Well, you probably are - and big companies use those little pieces, that you give away for free, to make money for themselves. Here’s how:
The smartphone in your pocket is a tracking device, following your every move.
It knows where you’ve been, who you know, and what you do. It knows all your secrets.
Those secrets (aka your data) can be pulled together from different places, and put together like a jigsaw. People and companies can access anything you put online, like your name, age, school, or your favourite ice cream.
But why does that matter? Surely there’s no harm in letting someone see what ice cream you like?
By finding out which ice cream you love, where you eat it, how much you spend on it and when you might want it, someone can show you an advert for ice cream, at the exact moment you're most likely to buy it. That’s when it starts to get creepy.
So how on earth does this kind of creepy jigsaw get made? Well, it starts with what we deliberately post online.
To get a social media account we give details like our name, email and date of birth.
In return we get to use things like Facebook to connect with our friends (hooray!) and our mum can write embarrassing comments on posts, for all to see (boo!).
But that’s just the start of Facebook’s secret-ish mission to find out everything they can about us.
They can learn about you from something as simple as a ‘like’. The things you write, share and search for, the pages or people you follow, all give Facebook more of what its advertisers and other businesses need, to make money - clues about you.
Remember that funny Harry Potter quiz? Well, in your quest to find out whether you’re more Hermione Granger than Ron Weasley, you probably gave away stuff about yourself that could be used elsewhere.
Photos that friends share of you, even if you’re not tagged, could be traced back to you, because Facebook can recognise faces. And extra details go with every picture - like the time and place it was taken and who uploaded it.
More into Instagram or WhatsApp? Well Facebook owns them too - so can reach across different apps to find out extra bits of information.
And it’s not just about social media. Sites like Google can learn so much about you from what you search for and what you buy online.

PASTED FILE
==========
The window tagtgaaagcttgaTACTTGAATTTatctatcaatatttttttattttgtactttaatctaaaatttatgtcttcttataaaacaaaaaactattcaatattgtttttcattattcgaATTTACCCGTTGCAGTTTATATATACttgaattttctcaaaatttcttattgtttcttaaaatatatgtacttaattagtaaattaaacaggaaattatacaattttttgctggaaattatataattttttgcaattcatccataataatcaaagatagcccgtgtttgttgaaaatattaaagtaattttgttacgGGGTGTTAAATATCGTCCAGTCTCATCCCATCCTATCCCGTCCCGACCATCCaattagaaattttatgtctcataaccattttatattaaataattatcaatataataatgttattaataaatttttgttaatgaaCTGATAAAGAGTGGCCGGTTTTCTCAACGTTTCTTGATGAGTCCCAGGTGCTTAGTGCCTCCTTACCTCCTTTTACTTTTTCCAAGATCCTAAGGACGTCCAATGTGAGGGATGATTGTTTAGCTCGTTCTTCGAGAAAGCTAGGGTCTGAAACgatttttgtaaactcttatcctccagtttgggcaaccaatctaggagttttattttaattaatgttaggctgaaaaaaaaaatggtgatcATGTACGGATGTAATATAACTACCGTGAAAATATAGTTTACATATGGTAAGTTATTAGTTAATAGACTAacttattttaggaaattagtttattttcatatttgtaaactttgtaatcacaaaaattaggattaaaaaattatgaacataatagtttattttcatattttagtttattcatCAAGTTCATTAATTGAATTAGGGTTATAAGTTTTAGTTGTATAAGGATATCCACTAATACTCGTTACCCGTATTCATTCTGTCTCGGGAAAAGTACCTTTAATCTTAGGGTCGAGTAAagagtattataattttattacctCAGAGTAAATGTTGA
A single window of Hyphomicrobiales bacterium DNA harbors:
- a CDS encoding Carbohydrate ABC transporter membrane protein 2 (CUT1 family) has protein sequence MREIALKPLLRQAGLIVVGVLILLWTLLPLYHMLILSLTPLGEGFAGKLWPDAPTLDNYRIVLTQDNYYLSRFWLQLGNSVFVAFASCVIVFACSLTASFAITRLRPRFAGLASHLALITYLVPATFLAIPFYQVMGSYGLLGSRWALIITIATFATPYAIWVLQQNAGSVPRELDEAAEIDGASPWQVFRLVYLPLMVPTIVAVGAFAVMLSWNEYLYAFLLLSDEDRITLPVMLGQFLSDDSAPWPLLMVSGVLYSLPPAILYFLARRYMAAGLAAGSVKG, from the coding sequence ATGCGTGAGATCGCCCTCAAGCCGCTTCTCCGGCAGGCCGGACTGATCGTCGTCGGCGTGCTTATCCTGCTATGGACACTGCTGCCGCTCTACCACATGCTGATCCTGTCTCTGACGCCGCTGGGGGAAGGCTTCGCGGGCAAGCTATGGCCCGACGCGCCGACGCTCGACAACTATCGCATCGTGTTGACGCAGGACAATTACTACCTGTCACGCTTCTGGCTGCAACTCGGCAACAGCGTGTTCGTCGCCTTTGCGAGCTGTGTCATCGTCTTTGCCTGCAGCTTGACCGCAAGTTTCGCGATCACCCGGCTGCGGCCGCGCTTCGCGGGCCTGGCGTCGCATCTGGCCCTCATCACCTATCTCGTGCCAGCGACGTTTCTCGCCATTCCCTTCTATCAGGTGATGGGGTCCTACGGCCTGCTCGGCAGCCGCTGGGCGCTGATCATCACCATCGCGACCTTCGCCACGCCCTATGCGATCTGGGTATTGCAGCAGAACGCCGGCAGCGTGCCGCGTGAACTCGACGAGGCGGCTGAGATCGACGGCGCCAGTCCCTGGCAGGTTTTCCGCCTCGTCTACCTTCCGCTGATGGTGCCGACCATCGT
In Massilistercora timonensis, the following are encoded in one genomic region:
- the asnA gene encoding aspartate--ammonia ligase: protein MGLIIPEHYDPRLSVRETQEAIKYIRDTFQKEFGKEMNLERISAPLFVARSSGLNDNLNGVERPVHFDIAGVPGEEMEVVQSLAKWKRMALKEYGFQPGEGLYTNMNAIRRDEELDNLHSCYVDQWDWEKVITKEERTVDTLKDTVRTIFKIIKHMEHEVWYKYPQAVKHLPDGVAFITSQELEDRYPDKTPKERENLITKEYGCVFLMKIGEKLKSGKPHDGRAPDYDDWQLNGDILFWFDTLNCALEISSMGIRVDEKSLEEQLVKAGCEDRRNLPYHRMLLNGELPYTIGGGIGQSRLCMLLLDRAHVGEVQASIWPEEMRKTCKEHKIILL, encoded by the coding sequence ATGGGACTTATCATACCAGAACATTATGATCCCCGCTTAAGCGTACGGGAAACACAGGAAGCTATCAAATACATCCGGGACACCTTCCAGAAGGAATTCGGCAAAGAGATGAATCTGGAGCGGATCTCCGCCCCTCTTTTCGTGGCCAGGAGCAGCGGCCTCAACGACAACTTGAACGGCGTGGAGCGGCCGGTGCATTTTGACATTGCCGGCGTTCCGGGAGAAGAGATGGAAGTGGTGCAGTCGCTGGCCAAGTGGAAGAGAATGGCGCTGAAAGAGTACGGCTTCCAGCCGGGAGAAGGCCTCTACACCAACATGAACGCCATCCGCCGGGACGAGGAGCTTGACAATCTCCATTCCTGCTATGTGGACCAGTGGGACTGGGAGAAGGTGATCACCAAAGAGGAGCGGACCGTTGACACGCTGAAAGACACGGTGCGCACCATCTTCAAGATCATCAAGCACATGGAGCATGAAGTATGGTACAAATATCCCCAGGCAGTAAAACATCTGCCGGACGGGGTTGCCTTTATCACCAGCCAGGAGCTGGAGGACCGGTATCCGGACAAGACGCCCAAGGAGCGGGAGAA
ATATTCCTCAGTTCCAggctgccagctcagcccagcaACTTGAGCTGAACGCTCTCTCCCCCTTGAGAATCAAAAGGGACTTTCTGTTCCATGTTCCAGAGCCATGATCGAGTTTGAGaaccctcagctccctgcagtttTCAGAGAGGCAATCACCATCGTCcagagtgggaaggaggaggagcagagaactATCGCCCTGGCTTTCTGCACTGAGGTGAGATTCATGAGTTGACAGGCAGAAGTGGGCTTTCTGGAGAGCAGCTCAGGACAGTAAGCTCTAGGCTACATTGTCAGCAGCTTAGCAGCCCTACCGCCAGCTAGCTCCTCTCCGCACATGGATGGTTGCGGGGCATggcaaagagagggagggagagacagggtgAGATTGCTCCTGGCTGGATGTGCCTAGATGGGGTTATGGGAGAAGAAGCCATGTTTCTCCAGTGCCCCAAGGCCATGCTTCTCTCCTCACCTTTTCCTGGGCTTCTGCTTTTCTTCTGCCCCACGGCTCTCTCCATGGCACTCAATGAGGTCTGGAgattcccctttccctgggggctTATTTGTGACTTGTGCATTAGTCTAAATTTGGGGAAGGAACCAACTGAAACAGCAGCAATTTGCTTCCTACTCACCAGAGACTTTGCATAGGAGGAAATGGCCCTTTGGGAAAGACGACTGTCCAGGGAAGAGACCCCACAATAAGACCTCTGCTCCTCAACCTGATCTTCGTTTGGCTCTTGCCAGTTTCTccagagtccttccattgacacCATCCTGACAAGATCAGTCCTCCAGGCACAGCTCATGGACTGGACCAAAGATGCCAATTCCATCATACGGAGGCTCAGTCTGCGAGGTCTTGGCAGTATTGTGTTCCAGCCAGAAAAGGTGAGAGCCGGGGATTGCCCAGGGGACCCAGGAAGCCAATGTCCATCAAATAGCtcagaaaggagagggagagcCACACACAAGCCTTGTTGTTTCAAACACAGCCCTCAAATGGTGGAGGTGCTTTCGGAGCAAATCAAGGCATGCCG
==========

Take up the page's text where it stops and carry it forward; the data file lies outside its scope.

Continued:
You can also be easily tracked using what are known as ‘cookies’.
Cookies help your computer remember where you’ve been i.e. what you’ve been doing online.
So let’s say you’ve got 30 mins of screen time before you *have to* do your homework.
You start by watching your favourite gamer on YouTube, then open another browser and search for the new season strip of your favourite football team. Next time you go on YouTube you see ads pop up for your team’s merch.
The cookie remembered what you’d looked at in one browser, so that it could offer you something you’d be interested in buying, in another.
Check for yourself by going into your history on the top toolbar of your computer. The list of places you’ve been online is laid out clearly.
Giving away data isn’t just about what we do sitting at home on the internet.
It also applies to what we do IRL.
For example, when you join the Free Wi-Fi at your local shopping centre, remember that nothing in this world is for free. You’re paying for that Wi-Fi with your valuable information.
You probably ticked a box to accept the terms and conditions (which are so long that nobody actually reads them), and gave some details like your email address.
Remember the jigsaw? Just because you only give your email at that moment, doesn’t mean that’s the only piece of the puzzle you’re handing over.
When people go shopping they leave a data trail, often without realising it. For example, a supermarket loyalty card takes your data in return for bonus points and discounts on stuff.
Electronic receipts are handy and save you from losing pesky pieces of paper. But remember, you’ve had to give an email address in order to receive that e-receipt. Again, that’s data collection.
And that little spy in your pocket keeps cleverly tracking where you go and how you get there.
Technology has made so many things easier, but people are definitely wising up to the price they’re paying for that.
And people are more aware about how valuable their information is - not just for themselves, but for others too. Recent horror stories of personal info being leaked or given away without proper permission have made sure of that.
A new law has been designed to protect people and make organisations (big and small) behave more responsibly or face big fines.
Remember: every time you give your information, someone somewhere goes "ker-ching". That's how little pieces of us have become 'the product'.
So it’s in all of our interest to become a bit more savvy about how much we give away.
Knowledge is power.